He told ITV News: “The only information I have is that there is one UK national who is injured but it is still too early to say at the moment.”

He condemned the attack as “appalling” and said it represented the “continuing threat” to Europe from terrorism.

London Mayor Sadiq Khan announced that he will be “reviewing our own safety measures” in light of the attack.

A No10 spokesperson said: “The Prime Minister is being kept updated on reports coming in from Nice.

“We are shocked and concerned by the scenes there. Our thoughts are with all those affected by this terrible incident on what was a day of national celebration.

“The FCO are in touch with the local authorities to seek more information and we stand ready to help any British nationals and to support our French partners.”

Footage has emerged of the moment just before the truck mowed down and killed scores of people.

The video, which contains distressing images, shows the large van being driven down the promenade just before it hit the crowd.

A video later recorded at the scene shows police swarming the vehicle as gunfire is exchanged.

Officials said hundreds were hurt as the driver swerved along the seafront, knocking people down “like skittles”.

French media broadcasts showed people running for their lives down Nice’s palm tree-lined Promenade des Anglais.

The Paris prosecutor’s office opened an investigation for “murder and attempted murder in an organised group linked to a terrorist enterprise.”

Flags were lowered to half-staff in Nice and in Paris.

France has lived with soldiers in the streets since the November attacks, and just days ago authorities beamed with pride at the close of the month-long European football championships that ended July 10 without incident.

Wassim Bouhlel, a Nice native, told The Associated Press that he saw a truck drive into the crowd.

“There was carnage on the road,” he said. “Bodies everywhere.” He said the driver emerged with a gun and started shooting.

Sylvie Toffin, a press officer with the local prefecture, said the truck ran over people on a “long trip” down the sidewalk that ended near Nice’s Palais de la Mediterranee, a building that fronts the beach.

The president of the Provence Alpes Côte d’Azur region, which includes Nice, said the truck was loaded with arms and grenades, although police have not confirmed that.

Christian Estrosi also told BFM TV that “the driver fired on the crowd, according to the police who killed him.”

Hollande called a defence council meeting Friday with key ministers, and will head to Nice after that.

Hollande announced a series of measures to bolster security.

Besides continuing the state of emergency and the Sentinel operation with 10,000 soldiers on patrol, he said he was calling up “operational reserves,” those who have served in the past and will be brought in to help police, particularly at French borders.

President Barack Obama condemned what he said “appears to be a horrific terrorist attack.”

European Council president Donald Tusk said it was a “tragic paradox” that the victims of the attack in Nice were celebrating “liberty, equality and fraternity” - France’s motto - on the country’s national day.

Jo Cox’s funeral is today. Her husband, Brendan Cox, sent his condolences to the victims of the attack, saying that his late wife would ask people not to “fight hate with hate but draw together”.

A minute’s silence was held at the start of the Tour de France on Friday morning to remember the victims of the attack.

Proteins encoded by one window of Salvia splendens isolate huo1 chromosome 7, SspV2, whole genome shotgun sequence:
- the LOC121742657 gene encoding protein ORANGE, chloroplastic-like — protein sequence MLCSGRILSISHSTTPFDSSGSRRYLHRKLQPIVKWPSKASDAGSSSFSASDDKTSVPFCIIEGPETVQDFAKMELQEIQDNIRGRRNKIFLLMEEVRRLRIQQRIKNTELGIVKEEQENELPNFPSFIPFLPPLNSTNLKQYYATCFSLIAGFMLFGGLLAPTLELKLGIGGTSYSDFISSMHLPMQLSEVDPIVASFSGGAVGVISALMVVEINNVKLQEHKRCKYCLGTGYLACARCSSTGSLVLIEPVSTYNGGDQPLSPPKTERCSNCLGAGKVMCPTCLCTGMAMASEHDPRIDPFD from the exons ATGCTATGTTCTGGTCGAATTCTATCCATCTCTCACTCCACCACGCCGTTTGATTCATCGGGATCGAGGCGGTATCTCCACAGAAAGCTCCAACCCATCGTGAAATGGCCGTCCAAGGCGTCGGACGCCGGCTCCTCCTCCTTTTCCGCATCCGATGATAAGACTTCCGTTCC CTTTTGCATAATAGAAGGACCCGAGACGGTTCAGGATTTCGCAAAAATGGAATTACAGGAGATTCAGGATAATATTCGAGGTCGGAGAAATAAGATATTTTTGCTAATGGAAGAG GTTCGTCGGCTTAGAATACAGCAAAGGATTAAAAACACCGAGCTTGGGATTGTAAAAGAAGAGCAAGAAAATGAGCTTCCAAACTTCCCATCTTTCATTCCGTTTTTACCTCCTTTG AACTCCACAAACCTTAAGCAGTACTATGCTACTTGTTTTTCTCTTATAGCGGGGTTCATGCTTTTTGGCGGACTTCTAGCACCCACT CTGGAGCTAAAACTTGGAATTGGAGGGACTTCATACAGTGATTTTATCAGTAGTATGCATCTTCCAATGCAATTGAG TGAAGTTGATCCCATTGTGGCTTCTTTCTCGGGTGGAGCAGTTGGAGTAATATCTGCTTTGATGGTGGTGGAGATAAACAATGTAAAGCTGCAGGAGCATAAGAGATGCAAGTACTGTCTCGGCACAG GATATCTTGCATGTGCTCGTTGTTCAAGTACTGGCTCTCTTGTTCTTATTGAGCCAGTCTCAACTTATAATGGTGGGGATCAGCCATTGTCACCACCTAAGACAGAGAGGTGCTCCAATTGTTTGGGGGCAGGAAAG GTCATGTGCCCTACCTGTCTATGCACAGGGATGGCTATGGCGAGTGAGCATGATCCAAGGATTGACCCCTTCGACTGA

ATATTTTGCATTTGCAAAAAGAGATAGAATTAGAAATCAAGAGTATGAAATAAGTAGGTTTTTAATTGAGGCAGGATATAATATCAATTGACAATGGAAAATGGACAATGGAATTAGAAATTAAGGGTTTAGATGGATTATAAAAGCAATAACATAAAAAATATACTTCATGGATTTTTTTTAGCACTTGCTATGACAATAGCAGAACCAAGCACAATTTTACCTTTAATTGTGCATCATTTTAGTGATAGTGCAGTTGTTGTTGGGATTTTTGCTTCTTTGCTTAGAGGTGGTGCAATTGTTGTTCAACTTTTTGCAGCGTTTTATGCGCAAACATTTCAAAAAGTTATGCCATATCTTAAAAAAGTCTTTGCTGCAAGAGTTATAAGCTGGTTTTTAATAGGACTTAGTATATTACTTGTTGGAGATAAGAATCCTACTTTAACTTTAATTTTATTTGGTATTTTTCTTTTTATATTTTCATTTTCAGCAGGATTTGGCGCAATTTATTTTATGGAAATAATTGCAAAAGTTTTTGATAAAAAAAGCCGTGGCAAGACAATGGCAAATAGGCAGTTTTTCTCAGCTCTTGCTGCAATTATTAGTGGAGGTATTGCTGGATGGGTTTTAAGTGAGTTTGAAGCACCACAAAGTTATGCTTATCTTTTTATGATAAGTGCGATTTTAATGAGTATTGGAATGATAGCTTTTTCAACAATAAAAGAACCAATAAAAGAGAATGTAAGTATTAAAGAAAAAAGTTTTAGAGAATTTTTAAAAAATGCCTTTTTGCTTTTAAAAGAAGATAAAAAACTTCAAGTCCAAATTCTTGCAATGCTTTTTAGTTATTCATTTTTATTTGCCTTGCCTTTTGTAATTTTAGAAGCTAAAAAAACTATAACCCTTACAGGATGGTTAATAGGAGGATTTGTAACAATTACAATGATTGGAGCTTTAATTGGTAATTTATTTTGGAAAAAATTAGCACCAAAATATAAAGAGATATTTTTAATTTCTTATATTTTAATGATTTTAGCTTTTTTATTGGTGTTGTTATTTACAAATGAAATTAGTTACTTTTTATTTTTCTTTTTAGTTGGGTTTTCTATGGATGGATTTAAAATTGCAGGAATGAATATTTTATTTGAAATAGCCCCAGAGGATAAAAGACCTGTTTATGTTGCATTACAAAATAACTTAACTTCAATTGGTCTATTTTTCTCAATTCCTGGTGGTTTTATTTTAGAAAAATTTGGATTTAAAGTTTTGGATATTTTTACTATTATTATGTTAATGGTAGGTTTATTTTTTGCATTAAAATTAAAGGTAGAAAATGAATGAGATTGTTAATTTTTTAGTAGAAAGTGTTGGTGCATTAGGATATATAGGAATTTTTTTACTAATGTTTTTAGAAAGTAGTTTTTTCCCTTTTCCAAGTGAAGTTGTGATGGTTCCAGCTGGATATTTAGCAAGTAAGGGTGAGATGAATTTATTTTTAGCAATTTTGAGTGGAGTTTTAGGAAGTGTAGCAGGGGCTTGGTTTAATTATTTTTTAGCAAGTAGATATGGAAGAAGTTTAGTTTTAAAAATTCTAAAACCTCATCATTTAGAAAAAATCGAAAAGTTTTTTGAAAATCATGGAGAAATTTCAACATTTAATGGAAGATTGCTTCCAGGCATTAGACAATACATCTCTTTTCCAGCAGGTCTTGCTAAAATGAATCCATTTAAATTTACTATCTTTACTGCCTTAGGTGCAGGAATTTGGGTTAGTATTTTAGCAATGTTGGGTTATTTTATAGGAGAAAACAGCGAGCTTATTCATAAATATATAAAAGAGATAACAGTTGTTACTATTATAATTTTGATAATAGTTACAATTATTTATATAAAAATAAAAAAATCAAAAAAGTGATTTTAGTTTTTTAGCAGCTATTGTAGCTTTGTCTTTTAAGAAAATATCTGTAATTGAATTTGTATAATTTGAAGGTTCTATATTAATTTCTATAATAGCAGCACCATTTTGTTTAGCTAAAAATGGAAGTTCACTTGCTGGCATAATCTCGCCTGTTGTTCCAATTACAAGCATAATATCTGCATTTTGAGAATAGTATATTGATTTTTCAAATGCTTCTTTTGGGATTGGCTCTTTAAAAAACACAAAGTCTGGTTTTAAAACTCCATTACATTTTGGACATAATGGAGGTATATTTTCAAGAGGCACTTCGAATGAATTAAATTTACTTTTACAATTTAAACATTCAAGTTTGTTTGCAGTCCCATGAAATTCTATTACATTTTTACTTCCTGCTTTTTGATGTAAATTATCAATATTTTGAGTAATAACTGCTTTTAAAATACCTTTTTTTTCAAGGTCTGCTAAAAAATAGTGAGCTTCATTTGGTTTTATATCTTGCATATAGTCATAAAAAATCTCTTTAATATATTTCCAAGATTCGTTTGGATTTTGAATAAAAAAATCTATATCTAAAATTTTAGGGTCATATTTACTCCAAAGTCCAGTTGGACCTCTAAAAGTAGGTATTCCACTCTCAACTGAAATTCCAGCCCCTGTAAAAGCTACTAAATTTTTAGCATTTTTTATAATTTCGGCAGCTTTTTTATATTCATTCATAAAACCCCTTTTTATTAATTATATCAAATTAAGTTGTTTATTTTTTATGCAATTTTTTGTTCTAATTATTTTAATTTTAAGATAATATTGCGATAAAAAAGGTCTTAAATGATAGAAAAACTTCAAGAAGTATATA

Race director Christian Prudhomme told reporters that a minute’s silence would also be held at the end of today’s stage.

Writing online, Nice Matin journalist Damien Allemand who was at the waterside said the fireworks display had finished and the crowd had got up to leave when they heard a noise and cries.

“A fraction of a second later, an enormous white truck came along at a crazy speed, turning the wheel to mow down the maximum number of people,” he said.

“I saw bodies flying like bowling pins along its route. Heard noises, cries that I will never forget.”

Graphic footage showed a scene of horror up and down the Promenade, with broken bodies splayed out on the asphalt, some of them piled near one another, others bleeding out onto the roadway or twisted into unnatural shapes.

“Help my mother, please!” one person yells out on the video. A pink girl’s bicycle is briefly seen overturned by the side of the road.

Details of the footage could not immediately be verified.

  • Eric Gaillard / Reuters
    French police forces and forensic officers stand next to a truck July 15, 2016 that ran into a crowd celebrating the Bastille Day national holiday in Nice, France.
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    The truck which slammed into revelers.
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    In this video grab taken Thursday July 14, 2016, ambulances and Police cars are seen after a truck drove on to the sidewalk.
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    A policeman chases people out of the cordoned-off area.
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    French soldiers stand guard.
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    Police officers seal off the area.
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    A police car is parked near the scene of the attack.
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    Police officers secure the scene.
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    Ambulances line up near the scene of the attack.
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    Police officers and soldiers block the access to the scene.
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  • Eric Gaillard / Reuters
    French police forces and forensic officers stand next to the truck.
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    A forensic officer stands near a van with its windscreen riddled with bullets.
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    A man runs near the scene of the attack.
  • Eric Gaillard / Reuters
    Bodies are seen on the ground.
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    French soldiers cordon the area.